What Happens When You Can’t Pay a Rent-to-Own Place?

Written by James Hirby and Fact Checked by The Law Dictionary Staff  

Rent-to-own businesses benefit millions of Americans who struggle with poor credit or limited income streams. In general, the industry prides itself on helping folks make steady payments on items that they otherwise wouldn't be able to afford. Used judiciously, this system can substantially raise the actual and perceived living standards of its participants and foster a healthy culture of ownership.

Of course, the industry has a number of downsides as well. For starters, many rent-to-own businesses deal with sub-prime borrowers on a regular basis. The industry's best practices demand that rent-to-own business owners ask these borrowers to pay relatively high rates of interest on the products that they rent. It follows that this can substantially increase the typical rent-to-own product's cost of ownership and negatively impact the finances of habitual customers. Over time, this arrangement can have lasting effects on these customers' credit histories and debt-to-income ratios. Combined with other factors like working-hour cuts and job losses, it may push teetering rent-to-own customers into default.

If you've become unable to pay your rent-to-own creditor, you have several options at your disposal. First, it's important to note that you're not necessarily at risk for legal action. While withholding payment from a rent-to-own business without returning the pertinent items technically constitutes theft, most businesses adopt a hands-off approach to filing criminal charges against delinquent borrowers. Unless you move the items to an undisclosed location or fail to communicate the circumstances of your delinquency to your creditor, you won't face criminal charges for your failure to pay.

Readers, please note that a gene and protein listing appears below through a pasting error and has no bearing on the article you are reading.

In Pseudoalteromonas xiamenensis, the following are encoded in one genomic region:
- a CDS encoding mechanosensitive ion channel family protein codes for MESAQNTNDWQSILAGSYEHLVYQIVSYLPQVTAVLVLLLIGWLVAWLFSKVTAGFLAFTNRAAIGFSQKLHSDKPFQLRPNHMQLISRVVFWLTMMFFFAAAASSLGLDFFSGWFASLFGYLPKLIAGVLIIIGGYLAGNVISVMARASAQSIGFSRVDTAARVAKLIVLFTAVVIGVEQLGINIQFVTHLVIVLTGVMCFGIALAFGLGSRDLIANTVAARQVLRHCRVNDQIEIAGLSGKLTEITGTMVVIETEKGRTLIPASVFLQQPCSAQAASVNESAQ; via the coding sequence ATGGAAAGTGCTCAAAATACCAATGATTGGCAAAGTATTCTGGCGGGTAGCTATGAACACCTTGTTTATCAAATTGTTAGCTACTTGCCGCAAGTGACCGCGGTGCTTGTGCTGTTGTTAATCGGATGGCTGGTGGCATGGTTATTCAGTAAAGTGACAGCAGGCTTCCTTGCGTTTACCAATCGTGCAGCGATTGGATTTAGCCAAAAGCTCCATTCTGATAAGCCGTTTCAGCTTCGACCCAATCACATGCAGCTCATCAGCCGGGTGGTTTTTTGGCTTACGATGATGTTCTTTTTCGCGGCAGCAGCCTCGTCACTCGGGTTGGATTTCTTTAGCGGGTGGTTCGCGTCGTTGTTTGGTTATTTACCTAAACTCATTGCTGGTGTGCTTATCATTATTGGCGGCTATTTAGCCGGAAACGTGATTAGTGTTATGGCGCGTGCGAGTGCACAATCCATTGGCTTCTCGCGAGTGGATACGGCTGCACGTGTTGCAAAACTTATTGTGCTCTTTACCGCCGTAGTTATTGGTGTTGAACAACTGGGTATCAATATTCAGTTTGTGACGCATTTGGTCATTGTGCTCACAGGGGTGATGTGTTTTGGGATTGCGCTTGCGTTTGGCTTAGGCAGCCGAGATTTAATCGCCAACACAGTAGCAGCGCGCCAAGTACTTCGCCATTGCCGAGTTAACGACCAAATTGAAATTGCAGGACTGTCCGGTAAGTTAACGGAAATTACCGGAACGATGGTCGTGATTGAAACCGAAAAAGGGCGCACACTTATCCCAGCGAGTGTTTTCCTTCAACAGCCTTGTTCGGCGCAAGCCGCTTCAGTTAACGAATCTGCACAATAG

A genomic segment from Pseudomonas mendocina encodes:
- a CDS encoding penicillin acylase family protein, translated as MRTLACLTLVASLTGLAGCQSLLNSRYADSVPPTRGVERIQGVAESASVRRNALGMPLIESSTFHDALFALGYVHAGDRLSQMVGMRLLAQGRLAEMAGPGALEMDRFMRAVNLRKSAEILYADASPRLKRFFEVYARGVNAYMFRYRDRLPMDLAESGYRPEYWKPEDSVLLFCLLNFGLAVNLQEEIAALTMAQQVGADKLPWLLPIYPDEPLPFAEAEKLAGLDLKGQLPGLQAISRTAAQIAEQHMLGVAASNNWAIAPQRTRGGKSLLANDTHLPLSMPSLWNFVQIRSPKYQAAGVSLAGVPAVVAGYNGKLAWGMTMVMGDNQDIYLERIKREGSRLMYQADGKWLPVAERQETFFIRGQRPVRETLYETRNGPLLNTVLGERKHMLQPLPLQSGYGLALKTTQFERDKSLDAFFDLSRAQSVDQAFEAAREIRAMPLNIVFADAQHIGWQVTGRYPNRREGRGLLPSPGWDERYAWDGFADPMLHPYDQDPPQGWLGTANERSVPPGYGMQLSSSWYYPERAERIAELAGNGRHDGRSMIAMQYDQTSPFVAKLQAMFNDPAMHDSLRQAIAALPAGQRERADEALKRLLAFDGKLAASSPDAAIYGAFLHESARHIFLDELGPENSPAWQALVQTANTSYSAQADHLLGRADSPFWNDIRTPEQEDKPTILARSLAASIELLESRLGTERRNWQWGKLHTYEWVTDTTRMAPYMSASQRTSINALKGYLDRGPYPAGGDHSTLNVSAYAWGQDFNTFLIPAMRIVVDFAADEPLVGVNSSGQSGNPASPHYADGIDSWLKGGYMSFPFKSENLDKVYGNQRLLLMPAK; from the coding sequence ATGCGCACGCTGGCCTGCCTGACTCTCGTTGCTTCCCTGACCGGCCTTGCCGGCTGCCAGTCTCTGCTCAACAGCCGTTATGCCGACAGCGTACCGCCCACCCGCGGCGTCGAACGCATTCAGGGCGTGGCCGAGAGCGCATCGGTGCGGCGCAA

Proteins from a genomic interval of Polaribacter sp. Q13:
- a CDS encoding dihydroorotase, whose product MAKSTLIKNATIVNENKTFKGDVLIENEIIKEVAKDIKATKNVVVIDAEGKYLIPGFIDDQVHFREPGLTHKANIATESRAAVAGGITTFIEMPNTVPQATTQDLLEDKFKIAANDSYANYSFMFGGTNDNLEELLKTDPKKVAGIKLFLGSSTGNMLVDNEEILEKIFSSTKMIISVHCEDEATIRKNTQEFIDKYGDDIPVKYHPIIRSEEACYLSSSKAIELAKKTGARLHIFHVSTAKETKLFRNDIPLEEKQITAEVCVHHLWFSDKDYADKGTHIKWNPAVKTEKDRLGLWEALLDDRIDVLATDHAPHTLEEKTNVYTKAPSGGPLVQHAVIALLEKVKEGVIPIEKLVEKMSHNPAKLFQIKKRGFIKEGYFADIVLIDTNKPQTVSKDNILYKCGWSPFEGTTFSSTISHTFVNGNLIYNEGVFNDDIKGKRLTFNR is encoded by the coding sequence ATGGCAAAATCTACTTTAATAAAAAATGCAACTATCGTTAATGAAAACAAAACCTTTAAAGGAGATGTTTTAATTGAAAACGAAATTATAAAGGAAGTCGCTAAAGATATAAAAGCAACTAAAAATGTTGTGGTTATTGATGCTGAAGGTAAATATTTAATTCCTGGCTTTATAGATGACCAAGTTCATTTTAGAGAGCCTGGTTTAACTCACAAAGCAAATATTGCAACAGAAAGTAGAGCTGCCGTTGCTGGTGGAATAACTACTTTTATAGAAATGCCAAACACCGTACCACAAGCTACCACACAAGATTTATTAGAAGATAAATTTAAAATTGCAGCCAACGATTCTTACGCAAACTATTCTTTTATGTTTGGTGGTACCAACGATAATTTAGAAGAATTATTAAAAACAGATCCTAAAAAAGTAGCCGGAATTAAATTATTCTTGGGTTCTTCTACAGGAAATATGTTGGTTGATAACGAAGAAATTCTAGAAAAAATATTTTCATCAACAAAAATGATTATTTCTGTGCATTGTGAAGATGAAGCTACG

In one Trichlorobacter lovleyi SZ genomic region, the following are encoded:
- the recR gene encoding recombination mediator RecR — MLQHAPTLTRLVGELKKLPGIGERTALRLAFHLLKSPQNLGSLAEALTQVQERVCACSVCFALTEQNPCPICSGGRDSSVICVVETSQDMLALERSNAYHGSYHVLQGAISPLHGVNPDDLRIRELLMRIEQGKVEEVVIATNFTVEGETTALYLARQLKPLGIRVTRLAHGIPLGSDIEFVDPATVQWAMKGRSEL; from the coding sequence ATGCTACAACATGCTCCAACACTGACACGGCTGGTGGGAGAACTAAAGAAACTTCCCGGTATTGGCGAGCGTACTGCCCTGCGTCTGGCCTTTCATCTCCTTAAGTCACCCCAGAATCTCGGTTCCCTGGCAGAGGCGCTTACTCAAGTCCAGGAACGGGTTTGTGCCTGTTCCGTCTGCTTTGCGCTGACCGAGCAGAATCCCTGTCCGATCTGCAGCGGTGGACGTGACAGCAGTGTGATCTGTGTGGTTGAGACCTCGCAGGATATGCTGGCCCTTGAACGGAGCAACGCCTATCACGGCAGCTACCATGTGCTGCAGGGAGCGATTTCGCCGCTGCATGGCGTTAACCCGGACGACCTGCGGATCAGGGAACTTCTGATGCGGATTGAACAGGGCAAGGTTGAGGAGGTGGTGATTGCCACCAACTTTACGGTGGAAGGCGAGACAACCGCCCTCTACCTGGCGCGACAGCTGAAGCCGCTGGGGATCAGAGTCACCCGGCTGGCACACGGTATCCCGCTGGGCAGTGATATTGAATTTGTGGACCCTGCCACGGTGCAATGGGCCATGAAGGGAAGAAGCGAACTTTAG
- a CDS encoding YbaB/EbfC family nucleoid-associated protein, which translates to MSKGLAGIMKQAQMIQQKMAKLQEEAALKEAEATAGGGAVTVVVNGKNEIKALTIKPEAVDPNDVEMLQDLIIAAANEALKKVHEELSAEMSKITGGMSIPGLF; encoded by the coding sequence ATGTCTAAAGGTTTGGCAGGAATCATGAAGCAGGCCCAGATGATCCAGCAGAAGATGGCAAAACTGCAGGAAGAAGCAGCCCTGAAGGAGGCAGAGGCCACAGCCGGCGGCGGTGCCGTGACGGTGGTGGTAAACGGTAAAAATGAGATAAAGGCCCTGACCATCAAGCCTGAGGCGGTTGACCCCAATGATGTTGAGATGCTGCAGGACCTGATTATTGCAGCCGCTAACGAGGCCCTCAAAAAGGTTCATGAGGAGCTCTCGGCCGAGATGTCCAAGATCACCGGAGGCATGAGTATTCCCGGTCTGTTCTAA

In fact, most rent-to-own delinquencies are resolved through repossession. As long as you keep the pertinent items in your home, your creditor is likely to repossess them at some point after the start of your delinquency period. The exact length of time that elapses between the expiration of your grace period and the initiation of the repossession process may depend upon the policies of your specific creditor and the circumstances of your delinquency.

If your delinquency occurs near the start of your rent-to-own period, your items are likely to be repossessed within three weeks of your last payment. If your delinquency occurs just before your final payoff, you might have much more room to negotiate with your creditor. In the past, delinquent rent-to-own customers with a history of making timely payments on their loans have generally worked out refinancing plans with their creditors. If you're able to do this, you may be able to keep your rented items.

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